Computer science students should learn to cheat, not be punished for it

This is a well thought-through response to a recent alarmist NYT article about cheating among programming students.

The original NYT article is full of holy pronouncements about the evils of plagiarism, horrified statistics about its extent, and discussions of the arms wars, typically involving sleuthing by markers and evermore ornate technological fixes that are always one step behind the most effective cheats (and one step ahead of the dumber ones). This is a lose-lose system. No one benefits. But that’s not the biggest issue with the article. Nowhere does the NYT article mention that it is largely caused by the fact that we in academia typically tell programming students to behave in ways that no programmer in their right mind would ever behave (disclaimer: the one programming course that I currently teach, very deliberately, does not do that, so I am speaking here as an atypical outlier).

As this article rightly notes, the essence of programming is re-use of code. Although there are certainly egregiously immoral and illegal ways to do that (even open source coders normally need to religiously cite their sources for significant uses of code written by others), applications are built on layer upon layer upon layer of re-used code, common subroutines and algorithms, snippets, chunks, libraries, classes, components, and a thousand different ways to assemble (in some cases literally) the code of others. We could not do programming at all without 99% of the code that does what we want it to do being written by others. Programmers knit such things together, often sharing their discoveries and improvements so that the whole profession benefits and the cycle continues. The solution to most problems is, more often than not, to be found in StackExchange forums, Reddit, or similar sites, or in open source repositories like Github, and it would be an idiotic programmer that chose not to (very critically and very carefully) use snippets provided there. That’s pretty much how programmers learn, a large part of how they solve problems, and certainly how they build stuff. The art of it is in choosing the right snippet, understanding it, fitting it into one’s own code, selecting between alternative solutions and knowing why one is better (in a given context) than another. In many cases, we have memorized ways of doing things so that, even if we don’t literally copy and paste, we repeat patterns (whole lines and blocks) that are often identical to those that we learned from others. It would likely be impossible to even remember where we learned such things, let alone to cite them.  We should not penalize that – we should celebrate it. Sure, if the chunks we use are particulary ingenious, or particularly original, or particularly long, or protected by a licence, we should definitely credit their authors. That’s just common sense and decency, as well as (typically) a legal requirement. But a program made using the code of others is no less plagiarism than Kurt Schwitters was a plagiarist of the myriad found objects that made up his collages, or a house builder is a plagiarist of its bricks.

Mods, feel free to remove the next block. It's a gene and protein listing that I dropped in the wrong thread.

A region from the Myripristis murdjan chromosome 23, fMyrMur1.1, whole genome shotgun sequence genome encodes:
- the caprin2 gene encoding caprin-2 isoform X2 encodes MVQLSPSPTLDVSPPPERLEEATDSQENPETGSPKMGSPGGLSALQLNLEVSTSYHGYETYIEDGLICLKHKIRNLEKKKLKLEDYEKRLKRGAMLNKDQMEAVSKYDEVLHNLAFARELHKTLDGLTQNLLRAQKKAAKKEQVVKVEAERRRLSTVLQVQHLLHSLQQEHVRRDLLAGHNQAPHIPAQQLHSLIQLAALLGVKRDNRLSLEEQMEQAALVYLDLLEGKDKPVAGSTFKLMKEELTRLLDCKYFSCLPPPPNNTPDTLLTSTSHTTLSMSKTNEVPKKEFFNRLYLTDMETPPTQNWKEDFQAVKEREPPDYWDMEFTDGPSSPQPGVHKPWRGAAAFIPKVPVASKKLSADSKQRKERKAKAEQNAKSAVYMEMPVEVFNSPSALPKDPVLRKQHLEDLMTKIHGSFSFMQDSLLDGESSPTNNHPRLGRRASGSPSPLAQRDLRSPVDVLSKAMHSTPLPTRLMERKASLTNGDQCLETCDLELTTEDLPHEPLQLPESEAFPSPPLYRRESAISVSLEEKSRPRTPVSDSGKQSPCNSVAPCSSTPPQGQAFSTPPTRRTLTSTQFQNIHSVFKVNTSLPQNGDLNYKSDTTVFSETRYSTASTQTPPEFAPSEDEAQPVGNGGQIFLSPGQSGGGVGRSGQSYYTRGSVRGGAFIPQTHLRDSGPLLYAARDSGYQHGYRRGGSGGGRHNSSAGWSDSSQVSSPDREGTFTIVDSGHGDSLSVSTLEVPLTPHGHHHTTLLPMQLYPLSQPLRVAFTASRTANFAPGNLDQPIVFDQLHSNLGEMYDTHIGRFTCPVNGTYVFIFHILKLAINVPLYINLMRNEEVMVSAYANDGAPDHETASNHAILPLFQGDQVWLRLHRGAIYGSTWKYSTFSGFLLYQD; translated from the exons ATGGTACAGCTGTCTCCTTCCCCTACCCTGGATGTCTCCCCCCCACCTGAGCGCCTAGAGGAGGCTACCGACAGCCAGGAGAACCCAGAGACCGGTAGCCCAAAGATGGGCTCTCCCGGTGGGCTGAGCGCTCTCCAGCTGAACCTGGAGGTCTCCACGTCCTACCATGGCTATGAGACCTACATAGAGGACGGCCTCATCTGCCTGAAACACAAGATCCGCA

And, as an aside, please stop calling it ‘Computer Science’. Programming is no more computer science than carpentry is woodworking science. It bugs me that ‘computer science’ is used so often as a drop-in synonym for programming in the popular press, reinforced by an increasing number of academics with science-envy, especially in North America. There are sciences used in computing, and a tiny percentage of those are quite unique to the discipline, but that’s a miniscule percentage of what is taught in universities and colleges, and a vanishingly small percentage of what nearly all programmers actually do. It’s also worth noting that computer science programs are not just about programming: there’s a whole bunch of stuff we teach (and that computing professionals do) about things like databases, networks, hardware, ethics, etc that has nothing whatsoever to do with programming (and little to do with science). Programming, though, especially in its design aspects, is a fundamentally human activity that is creative, situated, and inextricably entangled with its social and organizational context. Apart from in some research labs and esoteric applications, it is normally closer to fine art than it is to science, though it is an incredibly flexible activity that spans a gamut of creative pursuits analogous to a broad range of arts and crafts from poetry to music to interior design to engineering. Perhaps it is most akin to architecture in the ways it can (depending on context) blend art, craft, engineering, and (some) science but it can be analogous to pretty much any creative pursuit (universal machines and all that).